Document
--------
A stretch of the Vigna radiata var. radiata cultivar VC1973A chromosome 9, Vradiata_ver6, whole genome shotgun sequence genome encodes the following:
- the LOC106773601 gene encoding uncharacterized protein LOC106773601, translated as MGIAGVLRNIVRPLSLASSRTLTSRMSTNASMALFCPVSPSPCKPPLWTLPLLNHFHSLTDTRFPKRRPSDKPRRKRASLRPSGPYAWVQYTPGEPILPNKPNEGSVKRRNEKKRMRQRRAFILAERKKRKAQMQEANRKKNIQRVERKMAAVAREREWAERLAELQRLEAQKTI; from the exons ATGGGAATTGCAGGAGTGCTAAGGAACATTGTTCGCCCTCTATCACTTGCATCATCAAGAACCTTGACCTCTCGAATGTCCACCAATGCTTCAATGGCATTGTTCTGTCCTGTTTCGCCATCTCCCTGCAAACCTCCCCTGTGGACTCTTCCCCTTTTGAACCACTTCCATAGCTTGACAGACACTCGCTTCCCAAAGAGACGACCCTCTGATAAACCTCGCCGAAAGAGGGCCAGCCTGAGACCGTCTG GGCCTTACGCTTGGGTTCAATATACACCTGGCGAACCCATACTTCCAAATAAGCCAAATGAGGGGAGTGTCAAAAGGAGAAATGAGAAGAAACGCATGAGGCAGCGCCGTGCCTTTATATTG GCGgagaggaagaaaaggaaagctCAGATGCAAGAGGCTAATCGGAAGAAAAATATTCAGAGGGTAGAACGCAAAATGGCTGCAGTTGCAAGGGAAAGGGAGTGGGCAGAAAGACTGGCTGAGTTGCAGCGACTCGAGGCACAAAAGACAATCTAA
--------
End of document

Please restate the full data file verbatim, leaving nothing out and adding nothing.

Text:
A stretch of the Vigna radiata var. radiata cultivar VC1973A chromosome 9, Vradiata_ver6, whole genome shotgun sequence genome encodes the following:
- the LOC106773601 gene encoding uncharacterized protein LOC106773601, translated as MGIAGVLRNIVRPLSLASSRTLTSRMSTNASMALFCPVSPSPCKPPLWTLPLLNHFHSLTDTRFPKRRPSDKPRRKRASLRPSGPYAWVQYTPGEPILPNKPNEGSVKRRNEKKRMRQRRAFILAERKKRKAQMQEANRKKNIQRVERKMAAVAREREWAERLAELQRLEAQKTI; from the exons ATGGGAATTGCAGGAGTGCTAAGGAACATTGTTCGCCCTCTATCACTTGCATCATCAAGAACCTTGACCTCTCGAATGTCCACCAATGCTTCAATGGCATTGTTCTGTCCTGTTTCGCCATCTCCCTGCAAACCTCCCCTGTGGACTCTTCCCCTTTTGAACCACTTCCATAGCTTGACAGACACTCGCTTCCCAAAGAGACGACCCTCTGATAAACCTCGCCGAAAGAGGGCCAGCCTGAGACCGTCTG GGCCTTACGCTTGGGTTCAATATACACCTGGCGAACCCATACTTCCAAATAAGCCAAATGAGGGGAGTGTCAAAAGGAGAAATGAGAAGAAACGCATGAGGCAGCGCCGTGCCTTTATATTG GCGgagaggaagaaaaggaaagctCAGATGCAAGAGGCTAATCGGAAGAAAAATATTCAGAGGGTAGAACGCAAAATGGCTGCAGTTGCAAGGGAAAGGGAGTGGGCAGAAAGACTGGCTGAGTTGCAGCGACTCGAGGCACAAAAGACAATCTAA